Social networking websites have played a critical role in the anti-government protests sweeping the Middle East and North Africa. But media experts say the people, not the technology, are driving the demonstrations.
Organizers of the protests in Tunisia and Egypt used Facebook and Twitter to mobilize supporters.
In Egypt, the Facebook page "We Are All Khaled Said" quickly amassed thousands of fans and is now up to nearly 1 million followers. The page, honoring a young Egyptian businessman allegedly beaten to death by police last year, was instrumental in organizing Egypt's uprising.
Protesters' online efforts have shown the power of social media as a tool for political change. But Egyptian journalist and blogger Mona Eltahawy says those calling the Middle East movements Facebook or Twitter revolutions are not giving the credit where it is due.
"Facebook and Twitter did not invent courage. And I think we owe it to these incredibly courageous people. I mean look how many people are being slaughtered in Libya, to recognize that this courage has been there for decades, whether people outside of those countries saw it or not. Facebook allowed you to see it. Facebook allowed them to connect. But at the end of the day, it's their courage to go out on the street and topple those regimes that must be saluted, before we salute anybody else," she said.
Eltahawy shared her views Tuesday at a panel discussion in Washington hosted by the Center for International Media Assistance and the National Endowment for Democracy.
Abderrahim Foukara, chief of television network Al Jazeera's Washington bureau, also spoke at the event. He said social media were incredibly important in publicizing the protests. But he said he doubts the websites could have spread that spirit of democracy alone, adding that other media also played an important role.
"There were a lot of young people using Tweets and Facebook, and they still are, to convey a sense, in the case of Libya, of the atrocities being committed against civilians. But in the case of Egypt for example, you needed a television medium, whereby Egyptians can have a conversation with each other in real time in a way that put what was going on in Egypt in context, not just for people in Egypt but also for other people around the region," he said.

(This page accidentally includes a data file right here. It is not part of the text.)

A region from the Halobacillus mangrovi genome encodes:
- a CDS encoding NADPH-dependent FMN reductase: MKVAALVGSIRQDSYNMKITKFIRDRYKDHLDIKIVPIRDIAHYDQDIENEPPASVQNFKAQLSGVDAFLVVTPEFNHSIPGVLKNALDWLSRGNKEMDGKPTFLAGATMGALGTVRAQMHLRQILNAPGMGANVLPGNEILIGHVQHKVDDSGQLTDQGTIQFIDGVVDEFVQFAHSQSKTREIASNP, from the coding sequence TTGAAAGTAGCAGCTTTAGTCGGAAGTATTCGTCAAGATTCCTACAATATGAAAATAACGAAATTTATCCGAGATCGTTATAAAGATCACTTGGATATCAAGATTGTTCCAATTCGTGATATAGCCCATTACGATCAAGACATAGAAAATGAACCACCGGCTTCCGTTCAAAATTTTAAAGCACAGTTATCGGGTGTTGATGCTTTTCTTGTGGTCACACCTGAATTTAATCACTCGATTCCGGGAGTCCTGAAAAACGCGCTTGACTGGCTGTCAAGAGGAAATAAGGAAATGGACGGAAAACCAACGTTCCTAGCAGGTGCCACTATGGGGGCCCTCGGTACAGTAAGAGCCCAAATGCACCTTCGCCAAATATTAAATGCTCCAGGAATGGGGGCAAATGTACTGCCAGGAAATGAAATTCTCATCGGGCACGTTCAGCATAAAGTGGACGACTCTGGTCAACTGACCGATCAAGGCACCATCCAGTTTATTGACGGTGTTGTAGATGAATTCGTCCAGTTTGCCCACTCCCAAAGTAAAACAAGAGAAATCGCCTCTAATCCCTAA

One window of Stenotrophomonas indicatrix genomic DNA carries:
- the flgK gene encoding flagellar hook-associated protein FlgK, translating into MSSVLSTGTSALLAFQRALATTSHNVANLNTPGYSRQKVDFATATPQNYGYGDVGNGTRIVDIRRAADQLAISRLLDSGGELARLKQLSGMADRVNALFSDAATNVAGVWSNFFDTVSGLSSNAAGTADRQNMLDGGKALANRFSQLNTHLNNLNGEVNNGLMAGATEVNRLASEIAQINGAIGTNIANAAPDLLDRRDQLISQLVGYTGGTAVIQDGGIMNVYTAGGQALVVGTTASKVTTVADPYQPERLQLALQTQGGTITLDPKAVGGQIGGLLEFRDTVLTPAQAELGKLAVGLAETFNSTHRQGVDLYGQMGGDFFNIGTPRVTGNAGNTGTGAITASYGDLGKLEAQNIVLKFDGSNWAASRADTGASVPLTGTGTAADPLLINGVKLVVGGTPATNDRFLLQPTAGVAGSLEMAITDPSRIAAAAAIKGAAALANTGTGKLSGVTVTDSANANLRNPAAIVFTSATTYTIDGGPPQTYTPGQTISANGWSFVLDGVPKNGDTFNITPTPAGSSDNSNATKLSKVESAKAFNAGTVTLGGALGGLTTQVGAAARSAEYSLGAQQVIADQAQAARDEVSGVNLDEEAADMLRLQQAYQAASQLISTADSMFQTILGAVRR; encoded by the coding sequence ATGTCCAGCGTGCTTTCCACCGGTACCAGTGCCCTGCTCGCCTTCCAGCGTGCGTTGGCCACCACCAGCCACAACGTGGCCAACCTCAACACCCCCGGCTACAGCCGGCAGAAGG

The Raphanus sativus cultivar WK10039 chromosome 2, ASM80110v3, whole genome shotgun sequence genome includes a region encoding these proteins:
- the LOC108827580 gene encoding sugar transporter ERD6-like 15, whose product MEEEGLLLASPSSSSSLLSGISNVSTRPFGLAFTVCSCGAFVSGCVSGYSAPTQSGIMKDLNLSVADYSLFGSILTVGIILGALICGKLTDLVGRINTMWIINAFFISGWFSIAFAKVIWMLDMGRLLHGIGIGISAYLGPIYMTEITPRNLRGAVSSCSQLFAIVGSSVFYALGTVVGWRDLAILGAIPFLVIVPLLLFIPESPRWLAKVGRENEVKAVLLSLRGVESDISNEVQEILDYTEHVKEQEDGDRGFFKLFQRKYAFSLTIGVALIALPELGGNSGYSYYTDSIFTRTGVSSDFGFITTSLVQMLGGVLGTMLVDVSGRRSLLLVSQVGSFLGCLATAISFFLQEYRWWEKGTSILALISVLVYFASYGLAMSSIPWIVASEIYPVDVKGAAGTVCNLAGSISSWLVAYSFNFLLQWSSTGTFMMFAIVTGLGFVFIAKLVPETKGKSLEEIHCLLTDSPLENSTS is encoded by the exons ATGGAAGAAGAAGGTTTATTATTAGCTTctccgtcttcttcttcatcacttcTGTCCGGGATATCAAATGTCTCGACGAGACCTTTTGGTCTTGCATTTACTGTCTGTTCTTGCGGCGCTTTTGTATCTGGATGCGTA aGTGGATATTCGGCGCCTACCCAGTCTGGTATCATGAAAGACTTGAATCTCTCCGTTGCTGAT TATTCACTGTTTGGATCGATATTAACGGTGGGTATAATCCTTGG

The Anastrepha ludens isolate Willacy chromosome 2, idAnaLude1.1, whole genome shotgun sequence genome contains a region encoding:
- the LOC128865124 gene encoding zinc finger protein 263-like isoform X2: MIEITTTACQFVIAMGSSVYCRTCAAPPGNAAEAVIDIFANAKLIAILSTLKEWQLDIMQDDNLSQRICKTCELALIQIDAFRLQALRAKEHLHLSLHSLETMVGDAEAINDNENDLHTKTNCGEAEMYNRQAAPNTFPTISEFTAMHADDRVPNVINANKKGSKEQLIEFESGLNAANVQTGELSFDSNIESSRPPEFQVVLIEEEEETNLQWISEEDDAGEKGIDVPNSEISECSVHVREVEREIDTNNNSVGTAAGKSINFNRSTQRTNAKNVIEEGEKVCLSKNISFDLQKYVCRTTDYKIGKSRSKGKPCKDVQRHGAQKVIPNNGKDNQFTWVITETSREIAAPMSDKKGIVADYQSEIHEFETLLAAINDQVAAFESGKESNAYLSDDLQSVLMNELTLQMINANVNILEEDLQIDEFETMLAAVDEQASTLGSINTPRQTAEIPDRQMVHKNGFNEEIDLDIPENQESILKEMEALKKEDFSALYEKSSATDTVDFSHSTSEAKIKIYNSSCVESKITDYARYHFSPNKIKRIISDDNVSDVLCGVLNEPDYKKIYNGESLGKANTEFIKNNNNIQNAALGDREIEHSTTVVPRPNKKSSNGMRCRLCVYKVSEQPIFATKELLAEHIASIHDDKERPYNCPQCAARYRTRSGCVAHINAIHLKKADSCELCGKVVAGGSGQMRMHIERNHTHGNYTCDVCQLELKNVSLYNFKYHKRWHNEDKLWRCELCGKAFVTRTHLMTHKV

Social networking websites also can be fragile. U.S. Congressman Adam Schiff said Facebook and Twitter have become "vital platforms" for mobilizing dissidents, but he pointed out that the tools are not immune to government influence.
"In Egypt, the government successfully shut down the Internet for five days during peak demonstrations, cutting off protesters' access to online resources. Similarly, in Libya, Tunisia and Bahrain, governments have worked to censor online content and slow down Internet connections. And in Iran, authorities have used Facebook user accounts to shadow and capture members of the opposition. These protests make it clear that digital media can be used to accelerate political and social change, but they also highlight the ability of authoritarian regimes to use the same tools to stifle it," he said.
U.S. officials have spoken out strongly against governments' efforts to block Internet services. Schiff said the U.S. government also is discussing how it can use social networking technologies to support democratic growth.
Michael Nelson, who teaches Internet studies at Georgetown University, says those seeking change have not let online crackdowns stop them. He said Internet users in the Middle East and elsewhere have found ways around the restrictions - using proxy servers, online gaming worlds and even dating sites to keep up communication.
"In many of these countries, the most technologically sophisticated 10 percent of Internet users will find a way to get what they want. The other 90 percent are often held back, they are often blocked. But as long as there's that 10 percent and they have relatives and they know other people, you can spread the word," he said.
Even after the revolutions, the panelists say social media will continue to play an important role, with citizens using the tools to discuss what kinds of countries they now want to build.